Injured parties generally do not consider the procedural aspects of a lawsuit, but they are very important to advancing a case. Where an attorney does not comply with the applicable rules of procedure it may result in delays in a resolution of the claims and, in some cases, may cause the case to be dismissed altogether.
In a recent case, Moss v. Estate of Hudson, a Florida Court of Appeals found that service of a Complaint on the defendant was not proper, and therefore, entered a motion to quash service. If you suffered the loss of a loved one due to a car accident in South Florida, it is important to retain an experienced South Florida car accident attorney who is thoroughly versed in what is required to comply with the laws of procedure.
Florida Laws Regarding Service of Complaint
Florida law requires a plaintiff to serve a defendant with the Complaint. If the plaintiff is unable to serve the defendant, in some cases the plaintiff can obtain substituted service. Under Florida Statute 48.171 if the defendant is a non-resident or resident who owns and operates a vehicle in Florida, who has since moved or is concealing his or her location, the operation of the vehicle within the state constitutes the Secretary of State as the defendant’s agent with regards to service of a Complaint in a case arising out of a car accident.
Allegedly, in Moss, a driver struck and killed a cyclist. A representative of the estate of the deceased cyclist subsequently filed a wrongful death claim against the driver alleging, in part, that the driver lived in Hernando County. The representative tried to serve the driver with the Complaint on multiple occasions but was unsuccessful. The representative subsequently tried to obtain substituted service of the Complaint through the Secretary of State, which the driver’s attorney moved to quash. The trial court denied the motion, due to the fact that the driver was represented by counsel and aware of the lawsuit. The driver appealed.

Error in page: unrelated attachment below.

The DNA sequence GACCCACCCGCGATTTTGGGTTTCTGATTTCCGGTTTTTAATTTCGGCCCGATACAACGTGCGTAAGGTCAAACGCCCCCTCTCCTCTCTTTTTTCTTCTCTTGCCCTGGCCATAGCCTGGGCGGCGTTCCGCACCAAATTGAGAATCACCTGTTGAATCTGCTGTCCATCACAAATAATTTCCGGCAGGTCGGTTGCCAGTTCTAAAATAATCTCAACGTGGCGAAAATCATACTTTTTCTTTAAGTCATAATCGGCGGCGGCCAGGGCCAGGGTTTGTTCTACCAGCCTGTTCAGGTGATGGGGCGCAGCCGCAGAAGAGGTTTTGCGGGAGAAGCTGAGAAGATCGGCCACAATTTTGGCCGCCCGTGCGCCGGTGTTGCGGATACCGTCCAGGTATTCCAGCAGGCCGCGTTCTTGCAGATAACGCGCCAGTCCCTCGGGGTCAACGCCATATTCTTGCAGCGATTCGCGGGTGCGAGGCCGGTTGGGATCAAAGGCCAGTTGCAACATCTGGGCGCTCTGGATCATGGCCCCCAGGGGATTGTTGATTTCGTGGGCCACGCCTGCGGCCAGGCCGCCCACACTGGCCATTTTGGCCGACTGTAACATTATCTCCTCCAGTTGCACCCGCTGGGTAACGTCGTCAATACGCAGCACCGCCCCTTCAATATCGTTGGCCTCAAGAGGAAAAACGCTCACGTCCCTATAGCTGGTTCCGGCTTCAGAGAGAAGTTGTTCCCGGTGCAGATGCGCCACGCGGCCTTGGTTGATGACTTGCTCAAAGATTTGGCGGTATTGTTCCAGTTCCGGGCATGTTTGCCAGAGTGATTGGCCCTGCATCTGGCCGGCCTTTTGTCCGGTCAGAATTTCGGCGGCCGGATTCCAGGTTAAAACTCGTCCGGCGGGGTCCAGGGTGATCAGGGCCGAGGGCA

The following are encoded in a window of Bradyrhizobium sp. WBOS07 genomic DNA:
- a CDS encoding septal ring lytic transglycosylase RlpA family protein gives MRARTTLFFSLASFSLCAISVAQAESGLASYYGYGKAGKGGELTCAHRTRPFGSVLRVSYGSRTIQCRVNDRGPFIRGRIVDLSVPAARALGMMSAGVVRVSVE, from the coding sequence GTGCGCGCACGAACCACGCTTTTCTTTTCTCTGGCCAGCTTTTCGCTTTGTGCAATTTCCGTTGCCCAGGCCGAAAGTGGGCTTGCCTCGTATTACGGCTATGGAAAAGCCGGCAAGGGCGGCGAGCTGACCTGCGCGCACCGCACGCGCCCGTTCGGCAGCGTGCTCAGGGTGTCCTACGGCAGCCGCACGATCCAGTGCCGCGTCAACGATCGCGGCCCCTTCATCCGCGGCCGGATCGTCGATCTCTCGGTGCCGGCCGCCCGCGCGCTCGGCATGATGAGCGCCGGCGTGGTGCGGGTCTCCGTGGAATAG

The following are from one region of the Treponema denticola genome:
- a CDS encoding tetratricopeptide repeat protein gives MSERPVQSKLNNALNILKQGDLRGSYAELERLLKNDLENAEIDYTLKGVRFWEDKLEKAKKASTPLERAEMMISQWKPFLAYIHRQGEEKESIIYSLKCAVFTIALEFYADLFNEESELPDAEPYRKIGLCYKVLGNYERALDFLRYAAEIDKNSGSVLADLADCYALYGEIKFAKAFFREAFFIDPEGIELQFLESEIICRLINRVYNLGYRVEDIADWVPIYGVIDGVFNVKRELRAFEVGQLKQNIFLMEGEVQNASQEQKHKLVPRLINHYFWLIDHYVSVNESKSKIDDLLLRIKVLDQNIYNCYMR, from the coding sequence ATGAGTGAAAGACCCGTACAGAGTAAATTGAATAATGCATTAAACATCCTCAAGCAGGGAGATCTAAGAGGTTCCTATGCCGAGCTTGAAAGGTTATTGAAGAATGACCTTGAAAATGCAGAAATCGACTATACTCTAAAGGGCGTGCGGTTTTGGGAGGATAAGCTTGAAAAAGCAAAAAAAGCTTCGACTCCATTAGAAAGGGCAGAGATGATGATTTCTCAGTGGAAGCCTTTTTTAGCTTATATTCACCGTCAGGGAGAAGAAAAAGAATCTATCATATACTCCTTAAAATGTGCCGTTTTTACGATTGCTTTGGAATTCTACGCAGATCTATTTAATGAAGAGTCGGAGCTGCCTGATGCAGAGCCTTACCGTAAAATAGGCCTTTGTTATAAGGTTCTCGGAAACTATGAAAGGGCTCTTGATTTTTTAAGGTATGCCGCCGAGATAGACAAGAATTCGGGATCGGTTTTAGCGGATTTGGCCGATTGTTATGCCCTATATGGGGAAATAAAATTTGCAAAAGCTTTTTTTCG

Appellate Court Ruling
On appeal, the court reversed the order denying the motion to quash and remanded the case for further proceedings. The court held that the driver’s knowledge of the suit did not remedy the representative’s failure to properly serve the Complaint. The court explained that under 48.71, the representative must set forth facts within the Complaint to bring the driver within the scope of the statute. Specifically, the representative was required to allege that the driver was a non-resident, a resident who became a non-resident, or a resident concealing his whereabouts for substituted service to be proper. As the Complaint in question lacked any of the jurisdictional allegations needed for substituted service, the driver could not be served under 48.71.
Consult a Knowledgeable South Florida Car Accident Attorney Today
If you were injured or suffered the loss of a loved one in a car accident, it is essential to your case to retain an attorney with a thorough knowledge of the requirements imposed on plaintiffs under Florida law. The South Florida personal injury attorneys of Donaldson & Weston are well versed in what is needed to set forth a case that will provide you with a strong chance for a successful result. Contact us today at 772-266-5555 or 561-299-3999 for a free and confidential consultation.
More Blog Posts:
Florida Court Holds Policy Language Excludes UIM Coverage Benefits for Injuries Sustained by a Resident Relative in a Car Not Owned by the Insured, South Florida Injury Lawyer Blog, November 30, 2018
Florida Court Allows Wrongful Death Case to Move Forward, South Florida Injury Lawyer Blog, August 22, 2018
Florida Appellate Court Reviews Fatal Car Accident Case, South Florida Injury Lawyer Blog, May 2, 2018